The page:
A Vactor partner for two decades, Cougar is the exclusive supplier of the vibrator units for all Vactor models. Hart says the quality of the product and vendor support were the key factors in the decision.

“Vactor demands quality components and values good working relationships with vendors,” he says.

Ruggio says that open lines of communication are critical to developing such products for niche markets.

“The excellent communication between the two companies has been key to our mutual success,” he says. “It helps us better understand the specific applications and match the vibrator to the job, including the sewer and catch basin market.”


Engineering out redundant components

That relationship was critical to Vactor’s request to re-engineer the vibration units to eliminate any parts not critical to their operation on the Vactor line.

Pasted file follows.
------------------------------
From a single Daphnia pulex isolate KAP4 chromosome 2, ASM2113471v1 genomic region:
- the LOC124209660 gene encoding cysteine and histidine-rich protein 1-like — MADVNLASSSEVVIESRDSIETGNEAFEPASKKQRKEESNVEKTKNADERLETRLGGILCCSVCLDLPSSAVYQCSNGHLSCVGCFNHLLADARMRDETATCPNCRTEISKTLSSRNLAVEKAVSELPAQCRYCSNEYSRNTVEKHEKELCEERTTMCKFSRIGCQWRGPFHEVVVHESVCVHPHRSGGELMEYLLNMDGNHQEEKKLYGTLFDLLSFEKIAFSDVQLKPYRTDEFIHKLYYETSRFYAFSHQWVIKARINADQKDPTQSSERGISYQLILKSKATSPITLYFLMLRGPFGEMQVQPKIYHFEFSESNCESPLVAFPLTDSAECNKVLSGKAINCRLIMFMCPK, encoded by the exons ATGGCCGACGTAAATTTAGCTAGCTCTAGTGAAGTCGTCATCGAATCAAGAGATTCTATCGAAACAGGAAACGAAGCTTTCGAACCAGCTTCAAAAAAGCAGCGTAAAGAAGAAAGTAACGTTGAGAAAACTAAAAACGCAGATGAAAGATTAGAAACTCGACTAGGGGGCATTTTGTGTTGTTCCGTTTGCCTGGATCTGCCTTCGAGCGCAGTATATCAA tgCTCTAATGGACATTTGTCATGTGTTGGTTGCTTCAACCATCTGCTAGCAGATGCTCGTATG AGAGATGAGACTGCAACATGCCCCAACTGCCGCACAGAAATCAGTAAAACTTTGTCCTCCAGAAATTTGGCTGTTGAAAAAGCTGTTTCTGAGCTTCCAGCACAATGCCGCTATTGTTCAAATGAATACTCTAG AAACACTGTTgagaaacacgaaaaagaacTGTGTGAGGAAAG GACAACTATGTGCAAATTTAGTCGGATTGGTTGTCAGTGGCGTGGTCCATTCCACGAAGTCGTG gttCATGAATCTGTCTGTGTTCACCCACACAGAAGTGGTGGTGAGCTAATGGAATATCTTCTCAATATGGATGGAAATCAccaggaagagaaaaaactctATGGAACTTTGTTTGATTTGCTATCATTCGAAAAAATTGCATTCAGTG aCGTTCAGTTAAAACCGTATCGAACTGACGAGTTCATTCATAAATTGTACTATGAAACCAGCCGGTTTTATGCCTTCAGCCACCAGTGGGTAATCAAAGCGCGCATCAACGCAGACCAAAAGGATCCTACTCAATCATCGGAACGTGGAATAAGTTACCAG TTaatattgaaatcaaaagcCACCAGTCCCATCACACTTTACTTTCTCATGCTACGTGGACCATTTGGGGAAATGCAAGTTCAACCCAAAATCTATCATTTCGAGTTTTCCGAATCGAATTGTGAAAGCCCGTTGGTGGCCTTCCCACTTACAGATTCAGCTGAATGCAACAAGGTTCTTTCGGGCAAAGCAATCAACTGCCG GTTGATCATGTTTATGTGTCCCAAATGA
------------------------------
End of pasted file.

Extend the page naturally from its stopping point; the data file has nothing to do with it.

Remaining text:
“We eliminated a mounting plate and some wiring that is normally already supplied with the Vactor units,” says Ruggio. “Because Vactor does its own mounting and wiring, we eliminated those parts and brought the cost per unit down.”

Vactor estimates the cost per unit savings realized by the re-engineering at about $40 per truck, one of the key factors in promoting the technology in the company’s current sewer truck line-up.

“Over time, that savings across the product line will be significant,” Hart says.

Each of Vactor’s industrial trucks are being fitted with a vibrator mounting plate, whether ordered with a vibrator or not, so a retrofit is reduced to an easy bolt-on installation. Sewer trucks require the mounting plate to be added, also a simple operation. The 12V electrical vibrator units have become standard equipment on all Vactor industrial vacuum loaders.

Vactor has specified four different Cougar Vibration vibrator models for various applications across its product line. The vibrators are available in electric models, or a hydraulic model specifically designed for intensive industrial applications.